Australia is beefing up powers it gives intelligence agencies in response to growing concerns about jihadists returning from Syria and Iraq.
The government is asking Parliament to expand the ability of spies to hack computer networks, allow more flexible warrants and improve cooperation between different intelligence agencies, the ABC reports.
David Irvine, the head of domestic spy agency ASIO, said the changes would help prevent a terrorist attack on Australian soil.
Attorney-General George Brandis told reporters on Wednesday he is looking at forcing phone and internet companies to retain data for up to two years about their customers' phone and internet use.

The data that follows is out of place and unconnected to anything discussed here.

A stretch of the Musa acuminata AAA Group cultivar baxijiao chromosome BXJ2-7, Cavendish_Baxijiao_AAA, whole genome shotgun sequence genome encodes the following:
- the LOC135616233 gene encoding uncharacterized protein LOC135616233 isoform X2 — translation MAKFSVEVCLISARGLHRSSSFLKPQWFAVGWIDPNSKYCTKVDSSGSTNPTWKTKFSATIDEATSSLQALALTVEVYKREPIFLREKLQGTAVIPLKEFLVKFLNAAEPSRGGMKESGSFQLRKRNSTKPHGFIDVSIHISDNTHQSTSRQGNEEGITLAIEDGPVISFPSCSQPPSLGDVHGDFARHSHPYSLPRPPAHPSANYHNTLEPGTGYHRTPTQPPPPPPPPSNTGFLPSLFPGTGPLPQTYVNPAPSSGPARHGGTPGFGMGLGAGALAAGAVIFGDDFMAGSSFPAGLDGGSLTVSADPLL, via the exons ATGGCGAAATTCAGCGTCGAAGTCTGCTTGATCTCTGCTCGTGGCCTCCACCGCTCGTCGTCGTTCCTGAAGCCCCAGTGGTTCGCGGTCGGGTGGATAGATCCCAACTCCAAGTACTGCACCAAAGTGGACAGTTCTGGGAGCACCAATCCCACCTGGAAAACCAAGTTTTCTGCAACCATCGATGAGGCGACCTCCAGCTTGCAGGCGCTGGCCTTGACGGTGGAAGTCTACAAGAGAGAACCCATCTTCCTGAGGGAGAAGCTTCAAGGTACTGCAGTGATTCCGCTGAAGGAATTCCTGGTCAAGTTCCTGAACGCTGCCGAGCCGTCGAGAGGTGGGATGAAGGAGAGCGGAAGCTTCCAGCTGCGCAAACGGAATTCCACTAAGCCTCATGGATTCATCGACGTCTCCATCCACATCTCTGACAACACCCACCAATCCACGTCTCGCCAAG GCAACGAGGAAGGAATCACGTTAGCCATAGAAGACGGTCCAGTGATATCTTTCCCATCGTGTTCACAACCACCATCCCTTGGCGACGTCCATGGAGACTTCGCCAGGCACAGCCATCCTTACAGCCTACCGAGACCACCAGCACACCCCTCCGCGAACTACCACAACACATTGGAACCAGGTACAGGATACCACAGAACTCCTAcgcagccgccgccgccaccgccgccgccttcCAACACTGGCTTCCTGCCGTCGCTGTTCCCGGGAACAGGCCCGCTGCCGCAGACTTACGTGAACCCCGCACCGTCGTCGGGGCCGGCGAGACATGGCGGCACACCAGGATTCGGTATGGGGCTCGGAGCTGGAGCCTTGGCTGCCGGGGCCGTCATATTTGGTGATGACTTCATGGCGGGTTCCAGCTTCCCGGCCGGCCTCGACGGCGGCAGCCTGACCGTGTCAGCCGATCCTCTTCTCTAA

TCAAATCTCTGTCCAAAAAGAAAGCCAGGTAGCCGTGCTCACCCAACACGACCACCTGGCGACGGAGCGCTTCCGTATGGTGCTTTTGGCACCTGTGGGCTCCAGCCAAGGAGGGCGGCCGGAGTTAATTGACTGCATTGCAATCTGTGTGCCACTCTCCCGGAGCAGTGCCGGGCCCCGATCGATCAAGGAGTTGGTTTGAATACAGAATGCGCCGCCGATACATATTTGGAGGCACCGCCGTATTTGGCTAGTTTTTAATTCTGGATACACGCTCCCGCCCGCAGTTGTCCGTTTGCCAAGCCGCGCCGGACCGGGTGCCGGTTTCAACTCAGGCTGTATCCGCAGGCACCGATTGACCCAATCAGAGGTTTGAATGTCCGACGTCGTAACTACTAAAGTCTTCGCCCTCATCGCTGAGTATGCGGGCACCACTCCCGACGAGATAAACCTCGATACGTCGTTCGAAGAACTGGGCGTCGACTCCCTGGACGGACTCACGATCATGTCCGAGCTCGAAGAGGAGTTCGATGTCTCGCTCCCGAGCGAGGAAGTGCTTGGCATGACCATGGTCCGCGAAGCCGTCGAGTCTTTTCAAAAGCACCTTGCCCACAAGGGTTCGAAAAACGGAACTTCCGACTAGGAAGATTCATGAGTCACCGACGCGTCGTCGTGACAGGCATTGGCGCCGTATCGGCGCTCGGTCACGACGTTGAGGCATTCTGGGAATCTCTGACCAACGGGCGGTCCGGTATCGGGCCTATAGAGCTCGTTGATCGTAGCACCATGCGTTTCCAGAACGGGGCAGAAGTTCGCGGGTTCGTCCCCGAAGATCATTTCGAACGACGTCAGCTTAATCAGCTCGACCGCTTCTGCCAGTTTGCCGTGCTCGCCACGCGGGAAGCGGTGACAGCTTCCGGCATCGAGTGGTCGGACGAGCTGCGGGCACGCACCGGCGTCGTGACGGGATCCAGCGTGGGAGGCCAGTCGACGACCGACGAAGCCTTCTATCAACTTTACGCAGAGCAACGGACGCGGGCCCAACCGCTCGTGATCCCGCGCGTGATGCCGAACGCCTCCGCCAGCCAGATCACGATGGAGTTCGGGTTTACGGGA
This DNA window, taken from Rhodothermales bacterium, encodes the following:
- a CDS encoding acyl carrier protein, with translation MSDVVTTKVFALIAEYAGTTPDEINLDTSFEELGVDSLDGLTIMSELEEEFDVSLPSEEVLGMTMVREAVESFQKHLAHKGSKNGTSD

"The question of data retention is under active consideration by the government. I might point out to you that as recently as yesterday the House of Commons passed the new data retention statute. This is very much the way in which Western nations are going."
The British legislation is supported by the three main parties there but opposed by civil liberties campaigners, who say it is intrusive and seeks to legalise activities the European Union has ruled unlawful.